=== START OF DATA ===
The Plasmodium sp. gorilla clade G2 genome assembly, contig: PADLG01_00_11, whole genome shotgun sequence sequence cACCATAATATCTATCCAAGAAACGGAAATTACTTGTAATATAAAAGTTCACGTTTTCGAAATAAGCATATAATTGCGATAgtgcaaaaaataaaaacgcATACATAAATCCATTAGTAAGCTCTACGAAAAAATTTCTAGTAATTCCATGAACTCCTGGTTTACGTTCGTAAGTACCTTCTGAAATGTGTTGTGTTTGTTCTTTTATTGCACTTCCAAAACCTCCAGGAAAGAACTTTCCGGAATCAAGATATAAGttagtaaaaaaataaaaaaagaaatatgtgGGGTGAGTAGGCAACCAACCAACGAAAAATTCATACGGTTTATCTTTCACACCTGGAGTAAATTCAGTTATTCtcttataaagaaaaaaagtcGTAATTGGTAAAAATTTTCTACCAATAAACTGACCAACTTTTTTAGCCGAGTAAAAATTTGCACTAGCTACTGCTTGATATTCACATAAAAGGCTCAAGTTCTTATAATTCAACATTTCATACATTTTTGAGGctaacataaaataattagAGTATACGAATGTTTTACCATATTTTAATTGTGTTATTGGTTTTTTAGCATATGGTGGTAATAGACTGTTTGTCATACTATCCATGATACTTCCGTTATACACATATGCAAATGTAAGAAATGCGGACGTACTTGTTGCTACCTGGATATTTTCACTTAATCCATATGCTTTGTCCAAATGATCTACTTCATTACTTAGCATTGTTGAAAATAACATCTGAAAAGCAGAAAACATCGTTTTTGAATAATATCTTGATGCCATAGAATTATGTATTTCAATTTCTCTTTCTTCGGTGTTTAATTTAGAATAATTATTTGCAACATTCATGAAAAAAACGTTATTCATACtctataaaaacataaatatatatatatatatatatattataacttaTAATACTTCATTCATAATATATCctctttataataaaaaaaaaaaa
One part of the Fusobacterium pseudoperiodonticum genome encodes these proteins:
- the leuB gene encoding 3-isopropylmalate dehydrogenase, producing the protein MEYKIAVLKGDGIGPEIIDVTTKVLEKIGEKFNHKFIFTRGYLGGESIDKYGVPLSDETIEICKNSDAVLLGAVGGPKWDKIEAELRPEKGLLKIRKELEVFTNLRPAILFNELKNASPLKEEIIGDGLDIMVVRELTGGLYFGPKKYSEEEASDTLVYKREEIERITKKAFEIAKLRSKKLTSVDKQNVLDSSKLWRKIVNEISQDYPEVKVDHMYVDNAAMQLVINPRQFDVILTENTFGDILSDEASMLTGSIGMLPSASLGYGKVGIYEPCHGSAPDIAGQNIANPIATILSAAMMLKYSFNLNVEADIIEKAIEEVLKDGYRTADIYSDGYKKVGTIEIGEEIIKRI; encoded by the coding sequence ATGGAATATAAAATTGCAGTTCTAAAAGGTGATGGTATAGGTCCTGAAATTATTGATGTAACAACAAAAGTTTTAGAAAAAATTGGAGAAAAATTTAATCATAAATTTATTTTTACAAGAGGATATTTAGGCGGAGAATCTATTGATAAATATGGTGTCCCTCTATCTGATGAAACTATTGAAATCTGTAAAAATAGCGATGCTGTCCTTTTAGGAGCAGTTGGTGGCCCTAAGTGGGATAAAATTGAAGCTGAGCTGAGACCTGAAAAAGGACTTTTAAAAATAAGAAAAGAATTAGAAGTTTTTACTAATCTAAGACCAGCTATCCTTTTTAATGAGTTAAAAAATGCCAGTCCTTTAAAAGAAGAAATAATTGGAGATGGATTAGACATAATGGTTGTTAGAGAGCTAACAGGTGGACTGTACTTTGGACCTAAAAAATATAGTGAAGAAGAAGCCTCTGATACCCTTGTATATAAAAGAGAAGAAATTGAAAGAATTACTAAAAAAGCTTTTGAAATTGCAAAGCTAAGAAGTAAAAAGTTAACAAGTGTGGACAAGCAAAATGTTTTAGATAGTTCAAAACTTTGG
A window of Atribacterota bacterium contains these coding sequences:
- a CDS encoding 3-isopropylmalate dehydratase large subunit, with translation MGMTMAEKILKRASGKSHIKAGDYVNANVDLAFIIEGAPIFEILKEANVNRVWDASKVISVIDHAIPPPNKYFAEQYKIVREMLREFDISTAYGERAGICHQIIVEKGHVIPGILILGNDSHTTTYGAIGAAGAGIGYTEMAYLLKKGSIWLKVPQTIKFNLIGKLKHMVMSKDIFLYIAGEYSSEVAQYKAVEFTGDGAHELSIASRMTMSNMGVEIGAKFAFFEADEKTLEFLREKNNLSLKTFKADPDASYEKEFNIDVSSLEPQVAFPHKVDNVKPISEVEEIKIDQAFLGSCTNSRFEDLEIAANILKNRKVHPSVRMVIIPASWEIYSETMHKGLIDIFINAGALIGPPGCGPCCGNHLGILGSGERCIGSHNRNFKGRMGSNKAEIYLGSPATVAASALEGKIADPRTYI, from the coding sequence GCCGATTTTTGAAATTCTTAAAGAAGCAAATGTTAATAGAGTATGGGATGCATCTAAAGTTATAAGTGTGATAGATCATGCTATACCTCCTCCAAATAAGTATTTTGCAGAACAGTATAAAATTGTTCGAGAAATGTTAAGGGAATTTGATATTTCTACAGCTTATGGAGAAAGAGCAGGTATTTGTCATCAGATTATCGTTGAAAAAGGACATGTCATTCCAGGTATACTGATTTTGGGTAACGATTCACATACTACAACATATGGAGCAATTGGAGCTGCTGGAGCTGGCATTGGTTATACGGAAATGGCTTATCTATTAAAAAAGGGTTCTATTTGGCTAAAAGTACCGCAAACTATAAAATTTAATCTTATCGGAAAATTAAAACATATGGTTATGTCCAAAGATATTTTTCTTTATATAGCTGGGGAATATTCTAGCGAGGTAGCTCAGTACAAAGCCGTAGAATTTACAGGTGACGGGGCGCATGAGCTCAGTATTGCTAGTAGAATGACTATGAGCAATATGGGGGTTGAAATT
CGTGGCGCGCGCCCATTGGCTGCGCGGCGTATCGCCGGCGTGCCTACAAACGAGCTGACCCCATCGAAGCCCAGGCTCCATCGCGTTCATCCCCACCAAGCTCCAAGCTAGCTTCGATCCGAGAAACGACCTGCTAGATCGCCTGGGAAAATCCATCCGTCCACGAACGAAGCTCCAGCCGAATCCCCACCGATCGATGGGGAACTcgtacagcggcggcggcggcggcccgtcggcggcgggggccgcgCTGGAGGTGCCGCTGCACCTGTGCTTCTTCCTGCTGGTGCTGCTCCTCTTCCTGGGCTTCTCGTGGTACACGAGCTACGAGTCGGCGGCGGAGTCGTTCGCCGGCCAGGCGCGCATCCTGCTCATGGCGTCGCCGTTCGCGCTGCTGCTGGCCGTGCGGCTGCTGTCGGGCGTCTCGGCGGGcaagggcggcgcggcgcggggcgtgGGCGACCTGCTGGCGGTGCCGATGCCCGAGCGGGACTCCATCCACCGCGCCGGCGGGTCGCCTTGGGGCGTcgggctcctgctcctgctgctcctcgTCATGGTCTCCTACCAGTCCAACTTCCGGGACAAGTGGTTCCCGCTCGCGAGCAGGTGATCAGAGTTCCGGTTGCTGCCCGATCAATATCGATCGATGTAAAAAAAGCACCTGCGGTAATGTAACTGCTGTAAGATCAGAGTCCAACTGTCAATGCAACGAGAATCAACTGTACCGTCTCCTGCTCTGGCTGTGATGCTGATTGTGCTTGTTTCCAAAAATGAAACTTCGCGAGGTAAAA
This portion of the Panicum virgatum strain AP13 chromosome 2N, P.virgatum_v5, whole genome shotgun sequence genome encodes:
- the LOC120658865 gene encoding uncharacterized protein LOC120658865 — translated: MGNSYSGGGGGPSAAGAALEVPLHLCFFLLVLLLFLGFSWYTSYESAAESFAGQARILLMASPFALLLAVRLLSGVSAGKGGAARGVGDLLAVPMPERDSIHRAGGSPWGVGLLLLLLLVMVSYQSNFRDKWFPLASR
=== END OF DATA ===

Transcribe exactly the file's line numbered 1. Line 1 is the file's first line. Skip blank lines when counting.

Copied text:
The Plasmodium sp. gorilla clade G2 genome assembly, contig: PADLG01_00_11, whole genome shotgun sequence sequence cACCATAATATCTATCCAAGAAACGGAAATTACTTGTAATATAAAAGTTCACGTTTTCGAAATAAGCATATAATTGCGATAgtgcaaaaaataaaaacgcATACATAAATCCATTAGTAAGCTCTACGAAAAAATTTCTAGTAATTCCATGAACTCCTGGTTTACGTTCGTAAGTACCTTCTGAAATGTGTTGTGTTTGTTCTTTTATTGCACTTCCAAAACCTCCAGGAAAGAACTTTCCGGAATCAAGATATAAGttagtaaaaaaataaaaaaagaaatatgtgGGGTGAGTAGGCAACCAACCAACGAAAAATTCATACGGTTTATCTTTCACACCTGGAGTAAATTCAGTTATTCtcttataaagaaaaaaagtcGTAATTGGTAAAAATTTTCTACCAATAAACTGACCAACTTTTTTAGCCGAGTAAAAATTTGCACTAGCTACTGCTTGATATTCACATAAAAGGCTCAAGTTCTTATAATTCAACATTTCATACATTTTTGAGGctaacataaaataattagAGTATACGAATGTTTTACCATATTTTAATTGTGTTATTGGTTTTTTAGCATATGGTGGTAATAGACTGTTTGTCATACTATCCATGATACTTCCGTTATACACATATGCAAATGTAAGAAATGCGGACGTACTTGTTGCTACCTGGATATTTTCACTTAATCCATATGCTTTGTCCAAATGATCTACTTCATTACTTAGCATTGTTGAAAATAACATCTGAAAAGCAGAAAACATCGTTTTTGAATAATATCTTGATGCCATAGAATTATGTATTTCAATTTCTCTTTCTTCGGTGTTTAATTTAGAATAATTATTTGCAACATTCATGAAAAAAACGTTATTCATACtctataaaaacataaatatatatatatatatatatattataacttaTAATACTTCATTCATAATATATCctctttataataaaaaaaaaaaa